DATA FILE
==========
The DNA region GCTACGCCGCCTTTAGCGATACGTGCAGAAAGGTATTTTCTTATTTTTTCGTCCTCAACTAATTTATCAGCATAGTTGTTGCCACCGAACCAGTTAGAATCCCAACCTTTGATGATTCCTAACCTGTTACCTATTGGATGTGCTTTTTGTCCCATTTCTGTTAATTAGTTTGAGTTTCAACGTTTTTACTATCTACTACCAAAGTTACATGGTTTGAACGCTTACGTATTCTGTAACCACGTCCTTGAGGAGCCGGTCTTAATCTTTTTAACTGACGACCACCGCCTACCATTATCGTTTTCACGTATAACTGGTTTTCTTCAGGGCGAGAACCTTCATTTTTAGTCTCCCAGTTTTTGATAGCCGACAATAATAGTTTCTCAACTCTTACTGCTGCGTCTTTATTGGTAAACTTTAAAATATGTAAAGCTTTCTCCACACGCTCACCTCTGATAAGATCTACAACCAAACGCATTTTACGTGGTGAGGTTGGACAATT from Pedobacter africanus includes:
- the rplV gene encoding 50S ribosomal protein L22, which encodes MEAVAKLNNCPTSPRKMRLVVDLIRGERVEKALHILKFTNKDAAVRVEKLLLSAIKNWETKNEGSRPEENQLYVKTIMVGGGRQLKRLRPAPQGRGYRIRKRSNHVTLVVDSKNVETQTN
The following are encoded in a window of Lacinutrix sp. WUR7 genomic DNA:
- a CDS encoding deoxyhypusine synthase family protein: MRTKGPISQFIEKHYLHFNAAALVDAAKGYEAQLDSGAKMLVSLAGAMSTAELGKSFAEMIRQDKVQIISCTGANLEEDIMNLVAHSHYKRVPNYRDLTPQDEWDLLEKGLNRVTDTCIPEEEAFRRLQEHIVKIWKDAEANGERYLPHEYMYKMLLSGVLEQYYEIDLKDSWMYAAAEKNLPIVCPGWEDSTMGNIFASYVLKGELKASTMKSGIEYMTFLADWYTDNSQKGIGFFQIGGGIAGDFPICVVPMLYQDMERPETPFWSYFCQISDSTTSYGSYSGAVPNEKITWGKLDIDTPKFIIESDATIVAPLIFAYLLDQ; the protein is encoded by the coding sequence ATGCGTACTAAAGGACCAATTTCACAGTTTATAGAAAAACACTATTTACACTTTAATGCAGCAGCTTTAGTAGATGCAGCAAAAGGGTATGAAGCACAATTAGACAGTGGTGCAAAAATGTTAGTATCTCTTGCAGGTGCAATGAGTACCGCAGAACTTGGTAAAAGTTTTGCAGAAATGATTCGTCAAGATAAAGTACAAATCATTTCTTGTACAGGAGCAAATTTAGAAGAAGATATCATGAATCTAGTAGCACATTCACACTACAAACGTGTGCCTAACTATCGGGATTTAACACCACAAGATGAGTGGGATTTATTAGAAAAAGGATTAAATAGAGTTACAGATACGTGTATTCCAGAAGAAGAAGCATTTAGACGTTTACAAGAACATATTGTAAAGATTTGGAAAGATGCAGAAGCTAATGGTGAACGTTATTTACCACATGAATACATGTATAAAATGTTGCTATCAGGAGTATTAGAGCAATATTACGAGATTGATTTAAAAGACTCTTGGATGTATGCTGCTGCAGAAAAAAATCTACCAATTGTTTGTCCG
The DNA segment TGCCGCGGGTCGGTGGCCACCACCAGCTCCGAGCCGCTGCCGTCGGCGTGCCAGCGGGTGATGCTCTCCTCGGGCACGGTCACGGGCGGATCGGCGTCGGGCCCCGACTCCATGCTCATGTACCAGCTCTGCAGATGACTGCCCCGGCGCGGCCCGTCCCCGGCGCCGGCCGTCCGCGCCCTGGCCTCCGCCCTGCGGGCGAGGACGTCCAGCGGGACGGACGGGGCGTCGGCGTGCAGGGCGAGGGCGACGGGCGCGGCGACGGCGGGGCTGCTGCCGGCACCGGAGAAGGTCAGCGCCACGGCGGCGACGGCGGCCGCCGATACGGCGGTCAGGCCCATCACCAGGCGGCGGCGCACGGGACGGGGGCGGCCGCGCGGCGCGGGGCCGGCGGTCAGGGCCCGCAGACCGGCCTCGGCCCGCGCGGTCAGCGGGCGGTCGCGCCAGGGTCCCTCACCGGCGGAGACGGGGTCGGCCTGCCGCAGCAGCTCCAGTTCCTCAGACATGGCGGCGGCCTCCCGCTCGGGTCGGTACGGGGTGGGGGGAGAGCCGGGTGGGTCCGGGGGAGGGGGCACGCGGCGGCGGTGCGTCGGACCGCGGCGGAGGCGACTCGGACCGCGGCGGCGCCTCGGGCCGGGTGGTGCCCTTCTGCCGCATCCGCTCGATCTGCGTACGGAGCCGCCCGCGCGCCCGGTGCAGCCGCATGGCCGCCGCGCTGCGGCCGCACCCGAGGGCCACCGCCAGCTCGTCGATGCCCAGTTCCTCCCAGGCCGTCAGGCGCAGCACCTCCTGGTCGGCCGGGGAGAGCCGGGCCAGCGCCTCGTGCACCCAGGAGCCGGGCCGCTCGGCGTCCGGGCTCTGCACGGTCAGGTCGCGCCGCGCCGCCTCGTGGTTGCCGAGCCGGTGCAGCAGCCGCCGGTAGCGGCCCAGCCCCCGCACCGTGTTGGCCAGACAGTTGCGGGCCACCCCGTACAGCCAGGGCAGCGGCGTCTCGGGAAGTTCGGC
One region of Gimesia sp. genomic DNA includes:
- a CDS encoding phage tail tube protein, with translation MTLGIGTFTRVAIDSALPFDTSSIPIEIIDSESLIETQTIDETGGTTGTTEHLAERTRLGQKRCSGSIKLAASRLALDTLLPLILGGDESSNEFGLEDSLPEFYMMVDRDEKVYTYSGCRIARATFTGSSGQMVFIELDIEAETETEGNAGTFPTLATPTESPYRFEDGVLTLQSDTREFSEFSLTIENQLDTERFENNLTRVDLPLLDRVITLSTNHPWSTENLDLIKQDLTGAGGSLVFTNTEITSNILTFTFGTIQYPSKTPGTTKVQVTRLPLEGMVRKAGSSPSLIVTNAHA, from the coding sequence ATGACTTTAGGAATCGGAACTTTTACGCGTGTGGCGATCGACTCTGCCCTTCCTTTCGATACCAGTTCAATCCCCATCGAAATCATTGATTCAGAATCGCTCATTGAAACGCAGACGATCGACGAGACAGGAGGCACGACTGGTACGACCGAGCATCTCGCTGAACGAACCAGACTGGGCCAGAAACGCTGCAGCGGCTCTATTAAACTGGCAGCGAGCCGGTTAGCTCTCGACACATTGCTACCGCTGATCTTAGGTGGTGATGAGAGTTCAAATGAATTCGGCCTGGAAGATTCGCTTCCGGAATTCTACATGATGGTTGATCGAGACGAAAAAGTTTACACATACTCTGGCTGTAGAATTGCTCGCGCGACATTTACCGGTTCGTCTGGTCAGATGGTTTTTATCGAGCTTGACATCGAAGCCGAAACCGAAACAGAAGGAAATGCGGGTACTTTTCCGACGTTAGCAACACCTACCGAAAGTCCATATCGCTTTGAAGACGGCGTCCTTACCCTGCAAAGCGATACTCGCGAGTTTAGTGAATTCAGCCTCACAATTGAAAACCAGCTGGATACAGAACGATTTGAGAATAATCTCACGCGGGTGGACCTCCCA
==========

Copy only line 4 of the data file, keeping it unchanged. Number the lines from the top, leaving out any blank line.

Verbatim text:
- a CDS encoding deoxyhypusine synthase family protein: MRTKGPISQFIEKHYLHFNAAALVDAAKGYEAQLDSGAKMLVSLAGAMSTAELGKSFAEMIRQDKVQIISCTGANLEEDIMNLVAHSHYKRVPNYRDLTPQDEWDLLEKGLNRVTDTCIPEEEAFRRLQEHIVKIWKDAEANGERYLPHEYMYKMLLSGVLEQYYEIDLKDSWMYAAAEKNLPIVCPGWEDSTMGNIFASYVLKGELKASTMKSGIEYMTFLADWYTDNSQKGIGFFQIGGGIAGDFPICVVPMLYQDMERPETPFWSYFCQISDSTTSYGSYSGAVPNEKITWGKLDIDTPKFIIESDATIVAPLIFAYLLDQ; the protein is encoded by the coding sequence ATGCGTACTAAAGGACCAATTTCACAGTTTATAGAAAAACACTATTTACACTTTAATGCAGCAGCTTTAGTAGATGCAGCAAAAGGGTATGAAGCACAATTAGACAGTGGTGCAAAAATGTTAGTATCTCTTGCAGGTGCAATGAGTACCGCAGAACTTGGTAAAAGTTTTGCAGAAATGATTCGTCAAGATAAAGTACAAATCATTTCTTGTACAGGAGCAAATTTAGAAGAAGATATCATGAATCTAGTAGCACATTCACACTACAAACGTGTGCCTAACTATCGGGATTTAACACCACAAGATGAGTGGGATTTATTAGAAAAAGGATTAAATAGAGTTACAGATACGTGTATTCCAGAAGAAGAAGCATTTAGACGTTTACAAGAACATATTGTAAAGATTTGGAAAGATGCAGAAGCTAATGGTGAACGTTATTTACCACATGAATACATGTATAAAATGTTGCTATCAGGAGTATTAGAGCAATATTACGAGATTGATTTAAAAGACTCTTGGATGTATGCTGCTGCAGAAAAAAATCTACCAATTGTTTGTCCG